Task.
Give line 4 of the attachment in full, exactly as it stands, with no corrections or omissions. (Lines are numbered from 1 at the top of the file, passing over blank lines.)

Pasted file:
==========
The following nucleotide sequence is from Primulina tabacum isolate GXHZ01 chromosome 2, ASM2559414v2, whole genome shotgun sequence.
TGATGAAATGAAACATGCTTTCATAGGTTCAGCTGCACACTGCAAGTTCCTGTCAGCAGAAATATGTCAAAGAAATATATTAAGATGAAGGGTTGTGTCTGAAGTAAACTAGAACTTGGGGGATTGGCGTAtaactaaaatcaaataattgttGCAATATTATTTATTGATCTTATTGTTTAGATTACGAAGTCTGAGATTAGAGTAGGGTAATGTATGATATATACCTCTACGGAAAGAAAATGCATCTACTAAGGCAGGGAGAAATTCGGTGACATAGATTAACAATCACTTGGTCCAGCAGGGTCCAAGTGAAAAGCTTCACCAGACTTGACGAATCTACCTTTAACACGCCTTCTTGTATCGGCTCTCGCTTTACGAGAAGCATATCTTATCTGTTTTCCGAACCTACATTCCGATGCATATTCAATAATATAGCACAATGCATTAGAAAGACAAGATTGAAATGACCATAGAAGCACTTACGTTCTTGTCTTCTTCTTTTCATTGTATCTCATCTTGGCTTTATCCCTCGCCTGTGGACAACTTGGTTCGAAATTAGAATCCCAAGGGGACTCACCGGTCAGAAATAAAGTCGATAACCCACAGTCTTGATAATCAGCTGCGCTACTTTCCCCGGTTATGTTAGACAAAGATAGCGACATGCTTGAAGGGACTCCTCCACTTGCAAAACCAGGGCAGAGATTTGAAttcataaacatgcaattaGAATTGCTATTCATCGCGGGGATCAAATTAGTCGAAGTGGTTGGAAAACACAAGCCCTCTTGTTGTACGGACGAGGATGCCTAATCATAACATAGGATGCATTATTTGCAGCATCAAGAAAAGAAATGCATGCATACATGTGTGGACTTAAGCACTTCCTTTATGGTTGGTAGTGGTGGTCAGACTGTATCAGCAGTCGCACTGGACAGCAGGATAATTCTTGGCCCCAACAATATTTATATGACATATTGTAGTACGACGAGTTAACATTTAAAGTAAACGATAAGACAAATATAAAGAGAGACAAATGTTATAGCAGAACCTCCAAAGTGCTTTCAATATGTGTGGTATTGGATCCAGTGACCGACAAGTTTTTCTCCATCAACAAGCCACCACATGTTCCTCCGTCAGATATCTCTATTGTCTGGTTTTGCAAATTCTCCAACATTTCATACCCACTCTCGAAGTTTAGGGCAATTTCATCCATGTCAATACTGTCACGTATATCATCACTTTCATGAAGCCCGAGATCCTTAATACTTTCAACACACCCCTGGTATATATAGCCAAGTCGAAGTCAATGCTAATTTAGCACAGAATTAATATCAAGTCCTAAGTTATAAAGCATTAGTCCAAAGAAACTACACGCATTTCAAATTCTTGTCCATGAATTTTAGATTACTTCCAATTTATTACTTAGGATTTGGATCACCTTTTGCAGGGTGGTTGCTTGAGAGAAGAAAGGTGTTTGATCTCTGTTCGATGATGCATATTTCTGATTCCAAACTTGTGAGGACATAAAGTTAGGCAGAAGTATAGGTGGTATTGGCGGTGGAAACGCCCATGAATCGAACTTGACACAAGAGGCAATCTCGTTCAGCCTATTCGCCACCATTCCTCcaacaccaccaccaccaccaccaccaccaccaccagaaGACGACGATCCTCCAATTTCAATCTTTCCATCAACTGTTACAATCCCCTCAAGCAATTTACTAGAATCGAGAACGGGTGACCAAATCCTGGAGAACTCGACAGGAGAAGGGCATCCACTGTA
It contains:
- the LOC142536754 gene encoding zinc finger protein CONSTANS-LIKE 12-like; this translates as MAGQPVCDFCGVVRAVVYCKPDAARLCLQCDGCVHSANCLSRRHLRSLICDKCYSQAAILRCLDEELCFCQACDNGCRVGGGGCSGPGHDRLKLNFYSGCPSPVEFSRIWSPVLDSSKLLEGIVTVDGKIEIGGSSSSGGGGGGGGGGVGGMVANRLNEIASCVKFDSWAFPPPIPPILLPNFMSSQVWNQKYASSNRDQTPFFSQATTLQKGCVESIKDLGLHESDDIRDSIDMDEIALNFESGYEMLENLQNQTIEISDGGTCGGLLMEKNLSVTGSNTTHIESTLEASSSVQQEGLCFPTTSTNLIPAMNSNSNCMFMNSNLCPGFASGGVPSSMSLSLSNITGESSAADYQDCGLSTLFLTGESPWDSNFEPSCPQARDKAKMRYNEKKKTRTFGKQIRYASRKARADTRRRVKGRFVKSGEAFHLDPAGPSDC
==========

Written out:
- the LOC142536754 gene encoding zinc finger protein CONSTANS-LIKE 12-like; this translates as MAGQPVCDFCGVVRAVVYCKPDAARLCLQCDGCVHSANCLSRRHLRSLICDKCYSQAAILRCLDEELCFCQACDNGCRVGGGGCSGPGHDRLKLNFYSGCPSPVEFSRIWSPVLDSSKLLEGIVTVDGKIEIGGSSSSGGGGGGGGGGVGGMVANRLNEIASCVKFDSWAFPPPIPPILLPNFMSSQVWNQKYASSNRDQTPFFSQATTLQKGCVESIKDLGLHESDDIRDSIDMDEIALNFESGYEMLENLQNQTIEISDGGTCGGLLMEKNLSVTGSNTTHIESTLEASSSVQQEGLCFPTTSTNLIPAMNSNSNCMFMNSNLCPGFASGGVPSSMSLSLSNITGESSAADYQDCGLSTLFLTGESPWDSNFEPSCPQARDKAKMRYNEKKKTRTFGKQIRYASRKARADTRRRVKGRFVKSGEAFHLDPAGPSDC